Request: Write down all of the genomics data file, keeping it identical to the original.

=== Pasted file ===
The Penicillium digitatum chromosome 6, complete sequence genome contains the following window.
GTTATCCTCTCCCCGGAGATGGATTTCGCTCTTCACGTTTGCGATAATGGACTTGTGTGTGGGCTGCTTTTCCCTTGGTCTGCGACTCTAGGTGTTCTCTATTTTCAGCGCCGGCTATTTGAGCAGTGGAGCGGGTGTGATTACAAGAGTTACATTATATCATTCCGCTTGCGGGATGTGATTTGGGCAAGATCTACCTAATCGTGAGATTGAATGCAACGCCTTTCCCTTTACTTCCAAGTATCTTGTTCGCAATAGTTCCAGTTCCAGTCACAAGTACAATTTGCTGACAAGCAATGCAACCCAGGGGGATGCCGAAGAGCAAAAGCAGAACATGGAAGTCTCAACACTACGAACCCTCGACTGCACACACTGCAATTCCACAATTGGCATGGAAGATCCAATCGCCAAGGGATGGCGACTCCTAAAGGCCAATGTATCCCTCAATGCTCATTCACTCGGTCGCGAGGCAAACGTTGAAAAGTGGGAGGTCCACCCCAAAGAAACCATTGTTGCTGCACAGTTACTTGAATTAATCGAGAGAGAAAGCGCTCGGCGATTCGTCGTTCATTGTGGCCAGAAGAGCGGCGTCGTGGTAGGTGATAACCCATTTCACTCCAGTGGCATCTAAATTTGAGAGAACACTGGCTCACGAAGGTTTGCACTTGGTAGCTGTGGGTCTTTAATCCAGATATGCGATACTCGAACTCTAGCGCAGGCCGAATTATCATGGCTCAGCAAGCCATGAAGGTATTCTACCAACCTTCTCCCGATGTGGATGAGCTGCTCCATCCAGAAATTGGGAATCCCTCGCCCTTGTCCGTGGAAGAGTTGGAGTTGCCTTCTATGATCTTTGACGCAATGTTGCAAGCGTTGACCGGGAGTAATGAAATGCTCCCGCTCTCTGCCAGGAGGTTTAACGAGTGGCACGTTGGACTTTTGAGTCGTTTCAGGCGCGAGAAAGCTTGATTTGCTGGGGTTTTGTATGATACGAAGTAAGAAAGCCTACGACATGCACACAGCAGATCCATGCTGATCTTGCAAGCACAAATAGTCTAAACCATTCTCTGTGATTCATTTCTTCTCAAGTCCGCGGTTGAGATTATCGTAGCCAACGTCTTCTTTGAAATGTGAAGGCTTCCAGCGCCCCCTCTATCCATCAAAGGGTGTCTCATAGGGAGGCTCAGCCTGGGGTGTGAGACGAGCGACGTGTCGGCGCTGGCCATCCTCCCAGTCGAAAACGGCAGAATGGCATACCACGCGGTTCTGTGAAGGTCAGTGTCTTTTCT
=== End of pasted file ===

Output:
The Penicillium digitatum chromosome 6, complete sequence genome contains the following window.
GTTATCCTCTCCCCGGAGATGGATTTCGCTCTTCACGTTTGCGATAATGGACTTGTGTGTGGGCTGCTTTTCCCTTGGTCTGCGACTCTAGGTGTTCTCTATTTTCAGCGCCGGCTATTTGAGCAGTGGAGCGGGTGTGATTACAAGAGTTACATTATATCATTCCGCTTGCGGGATGTGATTTGGGCAAGATCTACCTAATCGTGAGATTGAATGCAACGCCTTTCCCTTTACTTCCAAGTATCTTGTTCGCAATAGTTCCAGTTCCAGTCACAAGTACAATTTGCTGACAAGCAATGCAACCCAGGGGGATGCCGAAGAGCAAAAGCAGAACATGGAAGTCTCAACACTACGAACCCTCGACTGCACACACTGCAATTCCACAATTGGCATGGAAGATCCAATCGCCAAGGGATGGCGACTCCTAAAGGCCAATGTATCCCTCAATGCTCATTCACTCGGTCGCGAGGCAAACGTTGAAAAGTGGGAGGTCCACCCCAAAGAAACCATTGTTGCTGCACAGTTACTTGAATTAATCGAGAGAGAAAGCGCTCGGCGATTCGTCGTTCATTGTGGCCAGAAGAGCGGCGTCGTGGTAGGTGATAACCCATTTCACTCCAGTGGCATCTAAATTTGAGAGAACACTGGCTCACGAAGGTTTGCACTTGGTAGCTGTGGGTCTTTAATCCAGATATGCGATACTCGAACTCTAGCGCAGGCCGAATTATCATGGCTCAGCAAGCCATGAAGGTATTCTACCAACCTTCTCCCGATGTGGATGAGCTGCTCCATCCAGAAATTGGGAATCCCTCGCCCTTGTCCGTGGAAGAGTTGGAGTTGCCTTCTATGATCTTTGACGCAATGTTGCAAGCGTTGACCGGGAGTAATGAAATGCTCCCGCTCTCTGCCAGGAGGTTTAACGAGTGGCACGTTGGACTTTTGAGTCGTTTCAGGCGCGAGAAAGCTTGATTTGCTGGGGTTTTGTATGATACGAAGTAAGAAAGCCTACGACATGCACACAGCAGATCCATGCTGATCTTGCAAGCACAAATAGTCTAAACCATTCTCTGTGATTCATTTCTTCTCAAGTCCGCGGTTGAGATTATCGTAGCCAACGTCTTCTTTGAAATGTGAAGGCTTCCAGCGCCCCCTCTATCCATCAAAGGGTGTCTCATAGGGAGGCTCAGCCTGGGGTGTGAGACGAGCGACGTGTCGGCGCTGGCCATCCTCCCAGTCGAAAACGGCAGAATGGCATACCACGCGGTTCTGTGAAGGTCAGTGTCTTTTCT